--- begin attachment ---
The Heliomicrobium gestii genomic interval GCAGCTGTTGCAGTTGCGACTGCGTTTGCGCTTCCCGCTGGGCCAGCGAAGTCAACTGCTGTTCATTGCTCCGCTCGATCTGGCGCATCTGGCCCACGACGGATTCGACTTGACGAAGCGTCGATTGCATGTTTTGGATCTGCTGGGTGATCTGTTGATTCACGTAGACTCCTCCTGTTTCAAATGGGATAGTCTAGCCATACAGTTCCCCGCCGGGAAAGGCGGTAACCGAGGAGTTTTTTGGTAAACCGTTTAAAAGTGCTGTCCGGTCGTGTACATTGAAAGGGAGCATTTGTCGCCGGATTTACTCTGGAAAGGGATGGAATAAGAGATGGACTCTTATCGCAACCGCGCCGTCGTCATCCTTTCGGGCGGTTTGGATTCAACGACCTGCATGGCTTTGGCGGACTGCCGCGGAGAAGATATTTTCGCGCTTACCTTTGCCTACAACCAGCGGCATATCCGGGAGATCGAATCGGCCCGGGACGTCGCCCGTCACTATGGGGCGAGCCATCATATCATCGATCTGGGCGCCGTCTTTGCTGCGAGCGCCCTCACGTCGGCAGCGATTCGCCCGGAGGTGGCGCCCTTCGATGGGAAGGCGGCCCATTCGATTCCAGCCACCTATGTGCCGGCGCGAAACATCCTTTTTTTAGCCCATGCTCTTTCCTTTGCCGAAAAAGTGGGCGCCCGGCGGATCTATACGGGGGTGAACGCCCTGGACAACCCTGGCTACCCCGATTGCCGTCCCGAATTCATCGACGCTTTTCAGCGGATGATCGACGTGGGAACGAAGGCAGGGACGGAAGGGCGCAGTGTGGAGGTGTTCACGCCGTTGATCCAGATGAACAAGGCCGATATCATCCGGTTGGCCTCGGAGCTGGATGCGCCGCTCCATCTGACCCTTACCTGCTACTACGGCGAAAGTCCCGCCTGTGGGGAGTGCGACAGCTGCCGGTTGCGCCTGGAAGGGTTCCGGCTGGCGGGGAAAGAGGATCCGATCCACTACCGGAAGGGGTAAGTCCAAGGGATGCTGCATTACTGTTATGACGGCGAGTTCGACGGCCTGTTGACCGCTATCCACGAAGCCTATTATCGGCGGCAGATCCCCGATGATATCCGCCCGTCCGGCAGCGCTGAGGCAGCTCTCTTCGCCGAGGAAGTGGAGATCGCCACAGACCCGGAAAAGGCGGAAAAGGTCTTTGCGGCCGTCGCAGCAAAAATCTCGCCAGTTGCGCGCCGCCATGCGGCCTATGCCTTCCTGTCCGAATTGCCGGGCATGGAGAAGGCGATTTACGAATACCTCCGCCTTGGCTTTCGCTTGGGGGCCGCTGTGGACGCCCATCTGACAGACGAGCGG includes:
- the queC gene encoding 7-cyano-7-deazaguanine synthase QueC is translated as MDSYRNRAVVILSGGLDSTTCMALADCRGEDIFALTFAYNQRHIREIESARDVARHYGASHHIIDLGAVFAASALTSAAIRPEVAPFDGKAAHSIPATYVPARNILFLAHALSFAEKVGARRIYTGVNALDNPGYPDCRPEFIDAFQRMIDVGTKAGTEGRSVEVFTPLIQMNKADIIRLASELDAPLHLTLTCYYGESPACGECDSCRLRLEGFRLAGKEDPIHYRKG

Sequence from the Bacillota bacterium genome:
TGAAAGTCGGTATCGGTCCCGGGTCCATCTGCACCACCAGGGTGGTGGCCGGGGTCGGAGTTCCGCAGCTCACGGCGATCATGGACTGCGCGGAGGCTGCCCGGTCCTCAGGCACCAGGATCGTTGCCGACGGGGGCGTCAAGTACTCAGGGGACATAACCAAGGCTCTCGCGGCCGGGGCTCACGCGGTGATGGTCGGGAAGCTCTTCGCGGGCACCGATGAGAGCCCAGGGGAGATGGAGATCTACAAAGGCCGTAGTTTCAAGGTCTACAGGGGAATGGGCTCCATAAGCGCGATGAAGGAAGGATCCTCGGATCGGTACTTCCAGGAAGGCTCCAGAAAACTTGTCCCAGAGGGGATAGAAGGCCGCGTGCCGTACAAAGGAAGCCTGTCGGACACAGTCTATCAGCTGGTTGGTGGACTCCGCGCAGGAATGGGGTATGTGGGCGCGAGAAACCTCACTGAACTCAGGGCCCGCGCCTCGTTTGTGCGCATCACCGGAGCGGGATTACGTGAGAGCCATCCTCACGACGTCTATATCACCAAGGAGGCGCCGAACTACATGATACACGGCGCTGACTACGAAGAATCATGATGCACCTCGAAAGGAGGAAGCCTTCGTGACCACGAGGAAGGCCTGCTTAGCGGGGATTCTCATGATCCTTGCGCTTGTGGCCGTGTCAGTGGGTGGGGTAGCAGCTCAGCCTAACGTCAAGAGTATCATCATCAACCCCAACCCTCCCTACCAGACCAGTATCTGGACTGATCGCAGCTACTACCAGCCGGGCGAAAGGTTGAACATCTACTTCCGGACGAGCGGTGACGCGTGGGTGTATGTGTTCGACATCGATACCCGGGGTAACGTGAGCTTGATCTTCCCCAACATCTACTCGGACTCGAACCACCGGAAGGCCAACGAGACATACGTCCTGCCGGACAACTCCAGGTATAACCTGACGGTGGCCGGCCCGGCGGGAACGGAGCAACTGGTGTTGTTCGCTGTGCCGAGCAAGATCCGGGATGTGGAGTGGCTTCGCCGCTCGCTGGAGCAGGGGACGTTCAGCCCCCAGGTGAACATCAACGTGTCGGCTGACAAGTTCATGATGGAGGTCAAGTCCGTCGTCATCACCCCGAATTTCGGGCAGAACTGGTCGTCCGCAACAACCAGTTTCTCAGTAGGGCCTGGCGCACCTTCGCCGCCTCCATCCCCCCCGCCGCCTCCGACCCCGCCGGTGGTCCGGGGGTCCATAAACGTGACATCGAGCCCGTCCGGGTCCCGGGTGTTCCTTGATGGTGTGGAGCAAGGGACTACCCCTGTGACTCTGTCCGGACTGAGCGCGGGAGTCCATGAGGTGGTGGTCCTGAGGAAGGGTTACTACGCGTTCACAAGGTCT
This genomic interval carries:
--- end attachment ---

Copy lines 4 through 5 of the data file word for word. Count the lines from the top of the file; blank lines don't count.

TGAAAGTCGGTATCGGTCCCGGGTCCATCTGCACCACCAGGGTGGTGGCCGGGGTCGGAGTTCCGCAGCTCACGGCGATCATGGACTGCGCGGAGGCTGCCCGGTCCTCAGGCACCAGGATCGTTGCCGACGGGGGCGTCAAGTACTCAGGGGACATAACCAAGGCTCTCGCGGCCGGGGCTCACGCGGTGATGGTCGGGAAGCTCTTCGCGGGCACCGATGAGAGCCCAGGGGAGATGGAGATCTACAAAGGCCGTAGTTTCAAGGTCTACAGGGGAATGGGCTCCATAAGCGCGATGAAGGAAGGATCCTCGGATCGGTACTTCCAGGAAGGCTCCAGAAAACTTGTCCCAGAGGGGATAGAAGGCCGCGTGCCGTACAAAGGAAGCCTGTCGGACACAGTCTATCAGCTGGTTGGTGGACTCCGCGCAGGAATGGGGTATGTGGGCGCGAGAAACCTCACTGAACTCAGGGCCCGCGCCTCGTTTGTGCGCATCACCGGAGCGGGATTACGTGAGAGCCATCCTCACGACGTCTATATCACCAAGGAGGCGCCGAACTACATGATACACGGCGCTGACTACGAAGAATCATGATGCACCTCGAAAGGAGGAAGCCTTCGTGACCACGAGGAAGGCCTGCTTAGCGGGGATTCTCATGATCCTTGCGCTTGTGGCCGTGTCAGTGGGTGGGGTAGCAGCTCAGCCTAACGTCAAGAGTATCATCATCAACCCCAACCCTCCCTACCAGACCAGTATCTGGACTGATCGCAGCTACTACCAGCCGGGCGAAAGGTTGAACATCTACTTCCGGACGAGCGGTGACGCGTGGGTGTATGTGTTCGACATCGATACCCGGGGTAACGTGAGCTTGATCTTCCCCAACATCTACTCGGACTCGAACCACCGGAAGGCCAACGAGACATACGTCCTGCCGGACAACTCCAGGTATAACCTGACGGTGGCCGGCCCGGCGGGAACGGAGCAACTGGTGTTGTTCGCTGTGCCGAGCAAGATCCGGGATGTGGAGTGGCTTCGCCGCTCGCTGGAGCAGGGGACGTTCAGCCCCCAGGTGAACATCAACGTGTCGGCTGACAAGTTCATGATGGAGGTCAAGTCCGTCGTCATCACCCCGAATTTCGGGCAGAACTGGTCGTCCGCAACAACCAGTTTCTCAGTAGGGCCTGGCGCACCTTCGCCGCCTCCATCCCCCCCGCCGCCTCCGACCCCGCCGGTGGTCCGGGGGTCCATAAACGTGACATCGAGCCCGTCCGGGTCCCGGGTGTTCCTTGATGGTGTGGAGCAAGGGACTACCCCTGTGACTCTGTCCGGACTGAGCGCGGGAGTCCATGAGGTGGTGGTCCTGAGGAAGGGTTACTACGCGTTCACAAGGTCT
This genomic interval carries: